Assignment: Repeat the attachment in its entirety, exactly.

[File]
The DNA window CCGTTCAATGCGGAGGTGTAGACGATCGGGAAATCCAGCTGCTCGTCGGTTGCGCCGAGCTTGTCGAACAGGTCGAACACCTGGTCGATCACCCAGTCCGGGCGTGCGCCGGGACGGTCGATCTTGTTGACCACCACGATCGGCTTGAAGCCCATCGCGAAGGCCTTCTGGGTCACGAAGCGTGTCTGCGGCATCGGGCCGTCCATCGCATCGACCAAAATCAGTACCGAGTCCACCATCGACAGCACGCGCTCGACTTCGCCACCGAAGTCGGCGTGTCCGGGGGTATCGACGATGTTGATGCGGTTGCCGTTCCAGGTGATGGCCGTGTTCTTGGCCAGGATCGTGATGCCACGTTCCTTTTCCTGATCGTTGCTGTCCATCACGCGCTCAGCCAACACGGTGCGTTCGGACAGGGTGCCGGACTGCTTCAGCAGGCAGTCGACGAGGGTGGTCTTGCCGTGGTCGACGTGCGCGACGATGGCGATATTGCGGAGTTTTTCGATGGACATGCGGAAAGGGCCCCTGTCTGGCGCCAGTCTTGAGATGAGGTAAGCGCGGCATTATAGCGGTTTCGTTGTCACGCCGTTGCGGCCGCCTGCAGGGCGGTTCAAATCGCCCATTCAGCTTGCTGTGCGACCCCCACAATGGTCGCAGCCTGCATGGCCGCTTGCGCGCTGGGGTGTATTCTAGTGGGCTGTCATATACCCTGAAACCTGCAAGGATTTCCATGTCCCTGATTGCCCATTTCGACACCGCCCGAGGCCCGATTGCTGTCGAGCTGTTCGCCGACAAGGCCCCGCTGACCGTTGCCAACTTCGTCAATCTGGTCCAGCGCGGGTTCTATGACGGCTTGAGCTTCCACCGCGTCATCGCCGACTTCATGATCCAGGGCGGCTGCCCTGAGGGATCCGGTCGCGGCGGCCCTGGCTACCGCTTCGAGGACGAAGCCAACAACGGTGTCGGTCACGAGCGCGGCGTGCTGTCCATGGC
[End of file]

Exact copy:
The DNA window CCGTTCAATGCGGAGGTGTAGACGATCGGGAAATCCAGCTGCTCGTCGGTTGCGCCGAGCTTGTCGAACAGGTCGAACACCTGGTCGATCACCCAGTCCGGGCGTGCGCCGGGACGGTCGATCTTGTTGACCACCACGATCGGCTTGAAGCCCATCGCGAAGGCCTTCTGGGTCACGAAGCGTGTCTGCGGCATCGGGCCGTCCATCGCATCGACCAAAATCAGTACCGAGTCCACCATCGACAGCACGCGCTCGACTTCGCCACCGAAGTCGGCGTGTCCGGGGGTATCGACGATGTTGATGCGGTTGCCGTTCCAGGTGATGGCCGTGTTCTTGGCCAGGATCGTGATGCCACGTTCCTTTTCCTGATCGTTGCTGTCCATCACGCGCTCAGCCAACACGGTGCGTTCGGACAGGGTGCCGGACTGCTTCAGCAGGCAGTCGACGAGGGTGGTCTTGCCGTGGTCGACGTGCGCGACGATGGCGATATTGCGGAGTTTTTCGATGGACATGCGGAAAGGGCCCCTGTCTGGCGCCAGTCTTGAGATGAGGTAAGCGCGGCATTATAGCGGTTTCGTTGTCACGCCGTTGCGGCCGCCTGCAGGGCGGTTCAAATCGCCCATTCAGCTTGCTGTGCGACCCCCACAATGGTCGCAGCCTGCATGGCCGCTTGCGCGCTGGGGTGTATTCTAGTGGGCTGTCATATACCCTGAAACCTGCAAGGATTTCCATGTCCCTGATTGCCCATTTCGACACCGCCCGAGGCCCGATTGCTGTCGAGCTGTTCGCCGACAAGGCCCCGCTGACCGTTGCCAACTTCGTCAATCTGGTCCAGCGCGGGTTCTATGACGGCTTGAGCTTCCACCGCGTCATCGCCGACTTCATGATCCAGGGCGGCTGCCCTGAGGGATCCGGTCGCGGCGGCCCTGGCTACCGCTTCGAGGACGAAGCCAACAACGGTGTCGGTCACGAGCGCGGCGTGCTGTCCATGGC